Sometimes science gets politicized, like with "climate change" (formerly known as "global warming," but because that mantra didn't work out to well, they decided to just basically include every kind of weather event).  It's no secret that climate does change, but the issue is that do carbon emissions actually cause climate to change?  I grew up thinking that.  It's what I was taught.  But then I found out not everyone thought that carbon emissions caused "global warming" despite the fact that we continue to be told there is a consensus.  I do not see an actual consensus, only those people who think that carbon emissions are a real problem (and their media lackeys) claiming there is a consensus. In my opinion, the evidence suggests carbon emissions have little or nothing to do with climate change. My opinion is based on what scientists who disagree with the alleged "consensus" on the subject have said, as well as predictions (and fear mongering) about the present day that were made many years ago that did not turn out to be accurate.  It's also based on questionable material put out by people in the "consensus" community such as the Climategate emails.  And the fact that there are those who want to tax and profit from the "consensus" that make it even more questionable to me.  Cui Bono?

I really don't mean to disparage the study of science.  What I've said so far might make it sound that way, but seriously, I don't mean to disparage the study of science. I think it's great and is responsible for many amazing things that has made the modern world what it is. Scientists have made incredible medical advances and traveled to the moon and have sent probes much farther into space.  But, you know, it's not always right about everything (or at least the interpretation of the data isn't always right).  And we shouldn't blindly accept everything we are told because "Science" supposedly says it is true.  We might think the galaxy is one size, only to later find out it is actually another size.  But I doubt many people have an emotional attachment or political reason to believe the galaxy is one size or another, so there isn't much of a reason to question it.  That makes it easier to change what was previously thought to be true into a new truth.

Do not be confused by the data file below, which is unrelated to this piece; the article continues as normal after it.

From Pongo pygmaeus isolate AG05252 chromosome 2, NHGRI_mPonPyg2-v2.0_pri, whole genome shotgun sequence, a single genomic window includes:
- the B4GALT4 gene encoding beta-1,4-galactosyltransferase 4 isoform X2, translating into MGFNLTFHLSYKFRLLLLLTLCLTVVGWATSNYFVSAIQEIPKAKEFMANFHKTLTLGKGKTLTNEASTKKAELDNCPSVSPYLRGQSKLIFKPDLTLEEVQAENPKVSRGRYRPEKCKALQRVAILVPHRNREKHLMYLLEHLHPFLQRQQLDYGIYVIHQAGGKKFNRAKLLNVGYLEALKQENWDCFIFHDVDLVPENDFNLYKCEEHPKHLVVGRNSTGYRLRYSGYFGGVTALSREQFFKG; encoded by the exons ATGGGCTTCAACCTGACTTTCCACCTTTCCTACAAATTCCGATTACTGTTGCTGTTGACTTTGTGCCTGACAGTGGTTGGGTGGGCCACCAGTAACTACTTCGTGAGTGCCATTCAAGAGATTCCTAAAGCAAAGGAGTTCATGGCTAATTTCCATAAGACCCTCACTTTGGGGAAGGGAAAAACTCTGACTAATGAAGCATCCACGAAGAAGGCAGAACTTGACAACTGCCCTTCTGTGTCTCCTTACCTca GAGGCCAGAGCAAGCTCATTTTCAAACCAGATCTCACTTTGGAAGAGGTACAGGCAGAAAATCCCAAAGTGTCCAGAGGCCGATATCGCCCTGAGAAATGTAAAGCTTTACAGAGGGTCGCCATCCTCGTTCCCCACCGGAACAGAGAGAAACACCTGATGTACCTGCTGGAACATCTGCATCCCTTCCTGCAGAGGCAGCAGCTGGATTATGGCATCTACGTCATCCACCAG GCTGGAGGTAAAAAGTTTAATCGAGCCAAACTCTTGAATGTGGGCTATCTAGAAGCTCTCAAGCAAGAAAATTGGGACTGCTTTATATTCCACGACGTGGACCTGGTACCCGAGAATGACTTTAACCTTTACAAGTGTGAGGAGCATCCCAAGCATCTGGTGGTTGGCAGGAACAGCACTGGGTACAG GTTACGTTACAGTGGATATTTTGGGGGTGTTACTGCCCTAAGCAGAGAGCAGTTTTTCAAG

For me, when I read science news, I consider what I've read and make note of it.  I generally assume that it is very likely what I have read is true, but I also consider the possibility it is inaccurate for whatever reason.  I may not know the reason, and there may not be any pertinent reason for me to even question it, but I'd rather be able to stay open to the possibility of eventually coming to a new understanding than determined to cling to an old, possibly inaccurate understanding. So I do not keep any emotional attachments to my understanding of scientific subjects. I may hold a certain view about a certain topic, but ultimately I'm content in saying I don't know the answer for sure. I don't think excessive carbon emissions cause climate change, but that doesn't mean I couldn't be convinced of that again if someone were able to present me with better evidence.

I have my opinions, but I'm open minded and if I don't know something for sure, I'm comfortable in saying so.  Because, you know, you just never know when you're going to find out when the galaxy is bigger than you thought it was.

Maybe Nietzsche was right? Does this quote still apply today?  I think it probably does.


  1. Killer quote from Nietzsche. I really enjoyed this post as it meshes with the way I'm compelled to think. I also believe the concept of scientism is valid and not just a pejorative.

  2. Well You Have A Big Point Here, Shall We Blindly Take Everything Science Says Without Thinking?
    I Myself I'm Pretty Really Worried About The Validity Of Radiocarbon Dating. Is It Accurate Enough?